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Assignment: Eco-Friendly Campuses
Universities are going green. How can landscape architects help?
By Meg Calkins, ASLA

The environmental crisis is at heart a crisis of ideas," writes Oberlin College's David Orr, author of Ecological Literacy and other books on education, campuses, and the environment. "As such, higher education is deeply implicated in the crisis and strenuously obliged to address it."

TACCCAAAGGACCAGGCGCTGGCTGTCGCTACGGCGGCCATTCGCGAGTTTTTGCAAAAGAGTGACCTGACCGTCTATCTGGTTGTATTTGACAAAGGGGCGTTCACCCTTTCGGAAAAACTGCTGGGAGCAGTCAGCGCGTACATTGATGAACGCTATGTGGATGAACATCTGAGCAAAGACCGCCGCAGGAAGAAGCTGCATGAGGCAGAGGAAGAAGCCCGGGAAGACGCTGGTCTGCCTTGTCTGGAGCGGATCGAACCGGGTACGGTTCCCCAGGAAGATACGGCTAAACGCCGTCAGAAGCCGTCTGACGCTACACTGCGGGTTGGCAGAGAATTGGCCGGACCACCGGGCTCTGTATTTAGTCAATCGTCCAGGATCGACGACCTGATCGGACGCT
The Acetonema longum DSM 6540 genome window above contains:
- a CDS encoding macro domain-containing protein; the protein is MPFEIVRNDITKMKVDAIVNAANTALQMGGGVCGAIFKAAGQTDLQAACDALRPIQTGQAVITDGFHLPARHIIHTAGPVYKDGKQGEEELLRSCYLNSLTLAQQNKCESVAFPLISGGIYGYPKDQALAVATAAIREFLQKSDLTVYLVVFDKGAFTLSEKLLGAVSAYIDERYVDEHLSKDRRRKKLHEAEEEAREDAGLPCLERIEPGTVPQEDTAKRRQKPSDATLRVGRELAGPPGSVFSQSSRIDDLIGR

While inquiry and ideas are the stuff of higher education, examination of the campus environment and impacts of campus operations have not, until recently, been questioned. David Eagan, in The Campus and Environmental Responsibility, a book he coauthored with Orr, suggests the reason is the "ivory tower syndrome," where the university is walled off from the rest of the world. And yet, he writes, "At the University of Wisconsin [a typical state university], the impact of 60,000 individuals, a billion-dollar budget, 220 buildings, 900 acres, 12 miles of roads, and 4 miles of lakeshore is about as real-world as you can get." While most environmental efforts have focused on the formal curriculum, students are receiving a conflicting message from the institution's built environment: patterns of consumption and production of waste.

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